Using Git From Inside Atom

I continue to use and be impressed with the Atom editor from the lovely people at github. A modern text editor with a built-in packaging system to allow adding in, well, add-ins that provide cool and needed functionality. One of the new ones that I’m using a lot is git-plus.

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Simple Error in Atom with Rubocop

If you keep getting popups errors in the github Atom text editor when using Rubocop then maybe its this issue I just had. While working on a gem complaining about a missing rubocop version or in general giving odd and annoying errors you should try and remove your Gemfile.lock file in the root of your gem folder and run bundle install again. It could be that the Gemfile.lock is pointing at a rubocop you no longer have installed. I was frustrated for several minutes about these errors when I brought up an older gem to test out Rubocop integration with Atom until I realized that I probably had done a bundle install way back when I wrote this gem and created the Gemfile.lock file which the Rubocop was trying to respect.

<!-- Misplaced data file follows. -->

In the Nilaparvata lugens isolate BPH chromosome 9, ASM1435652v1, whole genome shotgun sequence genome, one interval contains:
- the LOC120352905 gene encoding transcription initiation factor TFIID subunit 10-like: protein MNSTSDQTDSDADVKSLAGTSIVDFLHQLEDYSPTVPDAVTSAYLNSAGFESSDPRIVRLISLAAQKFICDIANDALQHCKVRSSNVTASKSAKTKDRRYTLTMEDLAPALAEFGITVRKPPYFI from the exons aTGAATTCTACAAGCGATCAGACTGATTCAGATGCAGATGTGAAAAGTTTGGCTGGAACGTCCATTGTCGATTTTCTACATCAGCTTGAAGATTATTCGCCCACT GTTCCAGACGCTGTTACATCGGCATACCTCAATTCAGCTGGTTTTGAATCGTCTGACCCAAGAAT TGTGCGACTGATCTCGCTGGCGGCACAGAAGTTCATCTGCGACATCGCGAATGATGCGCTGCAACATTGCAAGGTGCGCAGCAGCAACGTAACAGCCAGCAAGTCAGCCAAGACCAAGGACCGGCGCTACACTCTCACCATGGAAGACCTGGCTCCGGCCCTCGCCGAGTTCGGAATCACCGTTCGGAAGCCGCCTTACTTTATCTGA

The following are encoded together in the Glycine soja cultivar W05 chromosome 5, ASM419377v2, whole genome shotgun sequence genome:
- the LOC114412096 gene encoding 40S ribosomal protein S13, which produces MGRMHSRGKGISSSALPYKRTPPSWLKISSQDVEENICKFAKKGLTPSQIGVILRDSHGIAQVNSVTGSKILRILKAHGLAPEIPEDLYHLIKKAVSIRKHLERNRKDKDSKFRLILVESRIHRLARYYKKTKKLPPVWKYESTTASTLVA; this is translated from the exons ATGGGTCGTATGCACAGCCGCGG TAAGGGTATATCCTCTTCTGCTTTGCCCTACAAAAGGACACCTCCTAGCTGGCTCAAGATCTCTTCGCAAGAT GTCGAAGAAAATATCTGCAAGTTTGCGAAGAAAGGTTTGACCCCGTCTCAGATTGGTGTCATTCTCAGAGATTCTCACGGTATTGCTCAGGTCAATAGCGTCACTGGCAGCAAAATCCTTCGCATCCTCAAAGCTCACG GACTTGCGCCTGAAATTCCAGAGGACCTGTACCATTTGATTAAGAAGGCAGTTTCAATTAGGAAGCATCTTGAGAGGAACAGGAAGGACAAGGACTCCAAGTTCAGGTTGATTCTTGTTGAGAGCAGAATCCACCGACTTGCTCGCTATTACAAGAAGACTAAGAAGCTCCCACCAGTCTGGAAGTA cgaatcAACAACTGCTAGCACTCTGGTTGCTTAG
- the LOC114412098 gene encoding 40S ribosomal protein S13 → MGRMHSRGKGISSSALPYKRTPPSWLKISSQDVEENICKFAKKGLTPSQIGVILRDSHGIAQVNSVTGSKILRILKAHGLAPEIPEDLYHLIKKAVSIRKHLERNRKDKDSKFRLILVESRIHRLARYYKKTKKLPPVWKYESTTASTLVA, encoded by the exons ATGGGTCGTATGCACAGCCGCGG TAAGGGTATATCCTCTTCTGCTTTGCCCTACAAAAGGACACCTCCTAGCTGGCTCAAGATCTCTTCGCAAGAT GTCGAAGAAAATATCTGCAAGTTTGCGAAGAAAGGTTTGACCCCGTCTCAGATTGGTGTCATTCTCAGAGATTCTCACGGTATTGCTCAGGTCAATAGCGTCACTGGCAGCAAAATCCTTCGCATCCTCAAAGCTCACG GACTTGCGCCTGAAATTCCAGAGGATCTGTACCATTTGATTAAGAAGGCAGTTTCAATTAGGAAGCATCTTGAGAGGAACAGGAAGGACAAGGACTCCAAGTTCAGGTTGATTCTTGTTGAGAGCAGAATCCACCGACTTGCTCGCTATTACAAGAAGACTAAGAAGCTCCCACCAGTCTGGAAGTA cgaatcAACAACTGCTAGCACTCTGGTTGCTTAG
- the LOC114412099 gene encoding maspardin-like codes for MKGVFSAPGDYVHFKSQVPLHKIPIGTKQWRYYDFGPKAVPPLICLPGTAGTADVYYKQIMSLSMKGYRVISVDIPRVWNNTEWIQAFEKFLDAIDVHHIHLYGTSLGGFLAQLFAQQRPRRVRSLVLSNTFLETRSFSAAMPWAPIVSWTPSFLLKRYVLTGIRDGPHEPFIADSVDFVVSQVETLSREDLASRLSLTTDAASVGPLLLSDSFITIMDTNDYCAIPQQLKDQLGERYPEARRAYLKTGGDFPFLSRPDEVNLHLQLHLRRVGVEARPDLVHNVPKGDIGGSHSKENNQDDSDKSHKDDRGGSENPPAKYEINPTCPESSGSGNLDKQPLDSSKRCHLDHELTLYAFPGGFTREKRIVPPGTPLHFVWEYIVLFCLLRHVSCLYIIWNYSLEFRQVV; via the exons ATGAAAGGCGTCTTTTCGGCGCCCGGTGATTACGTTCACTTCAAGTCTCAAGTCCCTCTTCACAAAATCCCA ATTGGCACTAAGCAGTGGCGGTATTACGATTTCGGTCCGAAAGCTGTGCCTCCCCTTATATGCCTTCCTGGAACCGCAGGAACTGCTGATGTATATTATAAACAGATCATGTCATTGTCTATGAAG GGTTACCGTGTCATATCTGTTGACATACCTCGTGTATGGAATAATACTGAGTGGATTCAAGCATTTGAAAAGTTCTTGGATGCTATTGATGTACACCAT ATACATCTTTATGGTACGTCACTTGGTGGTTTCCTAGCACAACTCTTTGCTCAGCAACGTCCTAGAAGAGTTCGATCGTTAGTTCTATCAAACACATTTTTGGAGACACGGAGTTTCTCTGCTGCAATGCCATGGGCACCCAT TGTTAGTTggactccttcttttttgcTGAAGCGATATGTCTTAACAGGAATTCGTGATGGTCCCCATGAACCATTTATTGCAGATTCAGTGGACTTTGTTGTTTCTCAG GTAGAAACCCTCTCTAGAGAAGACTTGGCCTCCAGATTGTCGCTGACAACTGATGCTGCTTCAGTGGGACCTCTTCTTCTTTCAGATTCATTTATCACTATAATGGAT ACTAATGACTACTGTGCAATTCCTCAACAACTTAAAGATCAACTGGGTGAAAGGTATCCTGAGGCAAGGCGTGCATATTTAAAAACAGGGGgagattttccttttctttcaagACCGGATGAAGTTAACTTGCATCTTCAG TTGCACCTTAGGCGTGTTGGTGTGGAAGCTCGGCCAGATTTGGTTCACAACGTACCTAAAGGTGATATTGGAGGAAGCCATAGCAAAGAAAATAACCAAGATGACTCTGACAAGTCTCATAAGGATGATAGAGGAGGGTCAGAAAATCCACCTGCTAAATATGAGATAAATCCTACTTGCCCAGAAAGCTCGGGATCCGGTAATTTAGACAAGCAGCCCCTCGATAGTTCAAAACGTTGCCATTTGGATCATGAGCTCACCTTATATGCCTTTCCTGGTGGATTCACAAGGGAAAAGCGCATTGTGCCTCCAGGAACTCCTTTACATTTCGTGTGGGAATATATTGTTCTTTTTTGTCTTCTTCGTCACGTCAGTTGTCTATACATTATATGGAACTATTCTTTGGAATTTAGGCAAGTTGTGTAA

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Using Rubocop In Atom

If you haven’t checked out the Atom editor from the lovely people at github then its worth your while. A full-featured and more and more popular editor with a growing set of packages that can be added in to provide some cool functionality. Since I’m doing more and more Ruby programming I wanted to install the rubocop lint functionality within the Atom editor. This is provided by the linter-rubocop Atom package. So this blog post might be interesting if you code in Ruby and are open to trying a new text editor.

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More Atom and Ruby - Using ruby-test

I continue to try and get Atom setup in the most productive way - especially for Ruby programming. I continue to be impressed with the tool. For unit testing I favor MiniTest and I wanted a way to run tests from inside Atom without leaving the editor environment.

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